Representatives of FAO from 16 countries will participate in the international forum on fishing and aquaculture in the region, which will host the Latin American and Caribbean parliament (Parlatino) in September.
According to a press release from the legislative body, issues such as the fight against hunger and poverty will focus the debates, taking into account the strategic association that exists between both entities to promote these matters of vital importance.
In June 2017, the Parlatino Assembly approved the regional model law on artisanal or small-scale fishing for the development of the activity in a more sustainable way, a regulation considered by many to be the first of its kind in the world.
Formulated by Parlatino with the technical support of FAO and the support of the Parliamentary Front against Hunger in Latin America and the Caribbean, the legal regulations constitute a reference for the countries of the region to adopt, strengthen and complement their national policies and legislation linked to this sector.
Official figures from the United Nations Food and Agriculture Organization (FAO) show that fishing in the region generates more than 11 million tons of products per year, from the captures in seas and inland waters.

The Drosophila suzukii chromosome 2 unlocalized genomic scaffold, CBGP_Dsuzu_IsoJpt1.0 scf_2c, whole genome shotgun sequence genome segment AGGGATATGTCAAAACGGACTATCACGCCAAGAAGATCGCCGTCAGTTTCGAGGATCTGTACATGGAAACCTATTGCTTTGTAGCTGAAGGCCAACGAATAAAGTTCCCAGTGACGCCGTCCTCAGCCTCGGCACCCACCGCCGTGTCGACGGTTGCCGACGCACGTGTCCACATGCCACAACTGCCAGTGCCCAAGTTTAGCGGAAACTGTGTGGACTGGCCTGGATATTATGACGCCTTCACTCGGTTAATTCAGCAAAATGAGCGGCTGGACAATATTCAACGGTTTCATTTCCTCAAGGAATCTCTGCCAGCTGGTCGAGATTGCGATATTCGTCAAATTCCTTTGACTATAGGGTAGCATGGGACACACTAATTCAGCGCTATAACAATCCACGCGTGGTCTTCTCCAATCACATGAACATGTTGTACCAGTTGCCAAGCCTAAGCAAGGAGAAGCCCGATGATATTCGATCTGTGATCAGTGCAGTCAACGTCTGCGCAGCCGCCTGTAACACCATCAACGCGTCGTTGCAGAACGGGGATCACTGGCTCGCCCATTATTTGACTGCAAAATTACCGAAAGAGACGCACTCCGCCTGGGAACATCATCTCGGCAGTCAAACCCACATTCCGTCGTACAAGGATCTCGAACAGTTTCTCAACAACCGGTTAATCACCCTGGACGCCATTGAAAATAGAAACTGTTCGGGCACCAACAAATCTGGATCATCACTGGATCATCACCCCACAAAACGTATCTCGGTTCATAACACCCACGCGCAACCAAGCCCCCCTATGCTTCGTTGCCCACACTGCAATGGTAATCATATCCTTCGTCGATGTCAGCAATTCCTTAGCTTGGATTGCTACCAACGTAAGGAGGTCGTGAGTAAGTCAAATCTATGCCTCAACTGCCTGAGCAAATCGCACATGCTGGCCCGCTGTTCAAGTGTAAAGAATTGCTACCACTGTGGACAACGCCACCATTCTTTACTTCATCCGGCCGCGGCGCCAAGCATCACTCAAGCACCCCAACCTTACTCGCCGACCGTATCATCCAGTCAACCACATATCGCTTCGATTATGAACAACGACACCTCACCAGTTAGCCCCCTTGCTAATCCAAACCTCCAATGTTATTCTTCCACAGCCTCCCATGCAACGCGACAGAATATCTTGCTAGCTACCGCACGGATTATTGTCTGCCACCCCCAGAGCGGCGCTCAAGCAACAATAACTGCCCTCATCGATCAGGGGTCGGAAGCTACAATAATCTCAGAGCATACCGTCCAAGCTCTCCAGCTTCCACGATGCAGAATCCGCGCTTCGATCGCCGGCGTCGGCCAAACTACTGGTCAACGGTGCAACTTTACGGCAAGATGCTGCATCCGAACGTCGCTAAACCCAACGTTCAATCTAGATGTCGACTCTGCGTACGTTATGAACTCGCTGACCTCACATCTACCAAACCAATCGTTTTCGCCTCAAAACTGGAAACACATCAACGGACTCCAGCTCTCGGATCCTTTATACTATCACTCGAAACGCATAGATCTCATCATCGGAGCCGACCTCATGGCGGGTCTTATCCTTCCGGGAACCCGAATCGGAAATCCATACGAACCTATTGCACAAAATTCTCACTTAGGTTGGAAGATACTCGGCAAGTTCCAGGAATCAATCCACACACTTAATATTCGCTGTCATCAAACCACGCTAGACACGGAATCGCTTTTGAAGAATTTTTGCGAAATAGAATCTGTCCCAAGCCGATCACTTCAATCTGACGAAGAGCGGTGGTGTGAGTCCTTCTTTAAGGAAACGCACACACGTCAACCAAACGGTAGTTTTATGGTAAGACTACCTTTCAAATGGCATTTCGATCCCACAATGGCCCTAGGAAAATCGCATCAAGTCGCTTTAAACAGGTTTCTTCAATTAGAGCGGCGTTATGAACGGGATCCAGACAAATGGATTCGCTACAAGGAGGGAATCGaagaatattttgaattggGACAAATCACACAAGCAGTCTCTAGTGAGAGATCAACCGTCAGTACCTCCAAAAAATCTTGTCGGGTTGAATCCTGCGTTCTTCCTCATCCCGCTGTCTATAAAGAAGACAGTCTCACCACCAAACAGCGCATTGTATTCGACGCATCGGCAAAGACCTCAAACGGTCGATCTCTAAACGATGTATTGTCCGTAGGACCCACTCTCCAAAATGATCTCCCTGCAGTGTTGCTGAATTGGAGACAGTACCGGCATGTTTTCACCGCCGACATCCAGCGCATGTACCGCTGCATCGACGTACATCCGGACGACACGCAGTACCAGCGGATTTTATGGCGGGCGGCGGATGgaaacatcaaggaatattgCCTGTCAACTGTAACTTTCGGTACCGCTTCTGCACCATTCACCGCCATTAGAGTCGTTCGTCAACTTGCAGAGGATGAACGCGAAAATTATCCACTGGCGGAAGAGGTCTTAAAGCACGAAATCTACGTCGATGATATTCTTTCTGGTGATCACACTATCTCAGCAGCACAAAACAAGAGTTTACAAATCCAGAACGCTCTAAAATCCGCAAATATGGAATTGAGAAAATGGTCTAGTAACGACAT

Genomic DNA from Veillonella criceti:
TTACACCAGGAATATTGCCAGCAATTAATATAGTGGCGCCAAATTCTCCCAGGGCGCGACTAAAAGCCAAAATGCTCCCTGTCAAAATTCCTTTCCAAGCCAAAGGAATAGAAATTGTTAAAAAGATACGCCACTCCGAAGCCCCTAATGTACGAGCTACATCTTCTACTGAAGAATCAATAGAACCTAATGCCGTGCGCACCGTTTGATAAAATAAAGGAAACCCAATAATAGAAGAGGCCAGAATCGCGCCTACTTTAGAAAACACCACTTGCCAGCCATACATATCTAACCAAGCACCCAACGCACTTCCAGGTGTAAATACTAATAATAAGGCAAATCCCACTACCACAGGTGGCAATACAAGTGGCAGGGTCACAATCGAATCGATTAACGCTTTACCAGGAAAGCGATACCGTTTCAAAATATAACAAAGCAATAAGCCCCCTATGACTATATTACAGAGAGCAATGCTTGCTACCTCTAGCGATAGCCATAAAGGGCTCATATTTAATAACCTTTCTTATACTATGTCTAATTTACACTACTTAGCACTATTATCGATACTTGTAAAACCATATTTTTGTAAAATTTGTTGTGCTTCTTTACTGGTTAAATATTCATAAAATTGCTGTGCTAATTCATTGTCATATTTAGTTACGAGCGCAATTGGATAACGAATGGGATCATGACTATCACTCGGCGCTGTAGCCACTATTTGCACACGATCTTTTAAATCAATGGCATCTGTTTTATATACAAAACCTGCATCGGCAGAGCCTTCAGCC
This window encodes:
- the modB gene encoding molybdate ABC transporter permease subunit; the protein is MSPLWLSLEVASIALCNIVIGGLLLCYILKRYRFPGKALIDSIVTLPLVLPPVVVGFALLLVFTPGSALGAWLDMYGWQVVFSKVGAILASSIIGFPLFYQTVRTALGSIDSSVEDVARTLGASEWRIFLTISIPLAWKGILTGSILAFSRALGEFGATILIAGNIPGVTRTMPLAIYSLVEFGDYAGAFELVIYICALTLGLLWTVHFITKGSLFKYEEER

‘Fisheries and aquaculture are the main source of protein for 17 percent of the world’s population, and for almost a quarter in the case of low-income countries with food deficits,’ pointed out Alejandro Flores, official of Fisheries and Aquaculture of FAO, who assured that this activity generates income for 120 million people in the world.
The first international treaty came into effect in 2016 aimed at combating illegal, unreported and unregulated fishing, promoted by FAO, an entity that established in more than 2.3 million the people that work directly and indirectly in the sector in Latin America and the Caribbean, mainly in traditional fishing.